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Re: why Glibc does use alloca?

On Fri, May 16, 2014 at 10:11:40AM -0600, Jeff Law wrote:
> On 05/16/14 10:09, OndÅej BÃlka wrote:
> >On Fri, May 16, 2014 at 09:37:31AM -0600, Jeff Law wrote:
> >>On 05/16/14 07:53, OndÅej BÃlka wrote:
> >>>>
> >>>All you need is reliable way to get stack boundaries. I proposed to add
> >>>these some time ago. It would make alloca failures reliable without
> >>>need of gcc support.
> >>>
> >>>A better alternative than ten line boilerplate alloca with fallback to malloc
> >>>would be using malloca, that handles these automatically. With stack
> >>>bounds it could allocate fairly safely, without these it must resort to
> >>>heuristic like size is less than 65536.
> >>Better yet, stop using alloca.
> >>
> >>Seriously.  I don't have hard data, but there's little doubt in my
> >>mind that if we were to look at CVEs for glibc, the majority are due
> >>to unbound allocas.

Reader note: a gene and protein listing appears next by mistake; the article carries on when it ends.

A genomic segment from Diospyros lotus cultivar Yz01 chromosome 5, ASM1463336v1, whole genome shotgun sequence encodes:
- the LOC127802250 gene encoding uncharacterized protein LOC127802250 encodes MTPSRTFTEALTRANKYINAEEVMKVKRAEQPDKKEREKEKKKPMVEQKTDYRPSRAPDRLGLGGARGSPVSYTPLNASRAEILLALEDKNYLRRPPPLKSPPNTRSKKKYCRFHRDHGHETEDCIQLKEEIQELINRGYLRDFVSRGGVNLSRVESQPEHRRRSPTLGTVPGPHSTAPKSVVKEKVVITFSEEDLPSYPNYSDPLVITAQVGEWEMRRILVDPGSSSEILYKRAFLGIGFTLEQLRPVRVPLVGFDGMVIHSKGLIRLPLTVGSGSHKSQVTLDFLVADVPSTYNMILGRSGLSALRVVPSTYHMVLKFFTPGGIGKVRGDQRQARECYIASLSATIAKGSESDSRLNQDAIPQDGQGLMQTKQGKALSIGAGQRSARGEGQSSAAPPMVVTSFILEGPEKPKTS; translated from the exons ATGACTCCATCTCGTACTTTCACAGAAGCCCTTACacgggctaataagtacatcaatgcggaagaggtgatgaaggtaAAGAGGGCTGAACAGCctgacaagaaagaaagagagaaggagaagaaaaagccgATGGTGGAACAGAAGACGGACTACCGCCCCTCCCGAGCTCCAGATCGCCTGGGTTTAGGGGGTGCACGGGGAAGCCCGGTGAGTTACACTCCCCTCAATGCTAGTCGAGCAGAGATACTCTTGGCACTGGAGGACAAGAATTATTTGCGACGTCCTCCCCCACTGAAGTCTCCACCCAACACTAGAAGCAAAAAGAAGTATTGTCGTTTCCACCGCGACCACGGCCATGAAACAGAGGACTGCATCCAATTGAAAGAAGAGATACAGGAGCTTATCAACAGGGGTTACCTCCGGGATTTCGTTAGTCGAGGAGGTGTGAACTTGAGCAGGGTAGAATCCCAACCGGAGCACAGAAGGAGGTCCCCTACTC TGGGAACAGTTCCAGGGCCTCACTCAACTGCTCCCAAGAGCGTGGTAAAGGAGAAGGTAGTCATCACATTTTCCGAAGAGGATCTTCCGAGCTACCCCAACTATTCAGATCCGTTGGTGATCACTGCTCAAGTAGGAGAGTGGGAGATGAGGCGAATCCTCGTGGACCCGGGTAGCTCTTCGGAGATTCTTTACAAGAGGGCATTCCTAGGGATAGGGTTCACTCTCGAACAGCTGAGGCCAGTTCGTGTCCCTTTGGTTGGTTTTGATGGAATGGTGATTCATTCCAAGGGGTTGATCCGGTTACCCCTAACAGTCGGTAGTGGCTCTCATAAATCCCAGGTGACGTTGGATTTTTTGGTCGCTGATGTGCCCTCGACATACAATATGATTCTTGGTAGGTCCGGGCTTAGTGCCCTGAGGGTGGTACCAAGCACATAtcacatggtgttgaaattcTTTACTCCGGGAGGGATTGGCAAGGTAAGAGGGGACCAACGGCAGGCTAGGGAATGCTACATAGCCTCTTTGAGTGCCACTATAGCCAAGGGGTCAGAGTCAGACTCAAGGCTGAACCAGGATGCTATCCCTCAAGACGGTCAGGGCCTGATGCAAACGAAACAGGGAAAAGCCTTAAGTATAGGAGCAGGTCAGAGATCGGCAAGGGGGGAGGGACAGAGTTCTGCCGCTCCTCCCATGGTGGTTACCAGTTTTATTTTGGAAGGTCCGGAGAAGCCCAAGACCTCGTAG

> >>
> >>Experience clearly shows that we consistently get it wrong with
> >>alloca.  IMHO, it should simply be banned from glibc (and
> >>everywhere, but let's start small).
> >>
> >>Yes, I know it's orders of magnitude faster than malloc.  Yes I know
> >>we get automagic cleanup.  But if using it consistently results in
> >>incorrect code that attackers can exploit, then the performance
> >>aspects really should take a back seat.
> >>
> >Problem is that security advice is useless when nobody follows it.
> One could enforce such policy by poisoning alloca.
If you have idea then do it instead of just talking. Let gcc do
poisoning by default, so buffer overflow will not be exploitable unless user
turns off protection.

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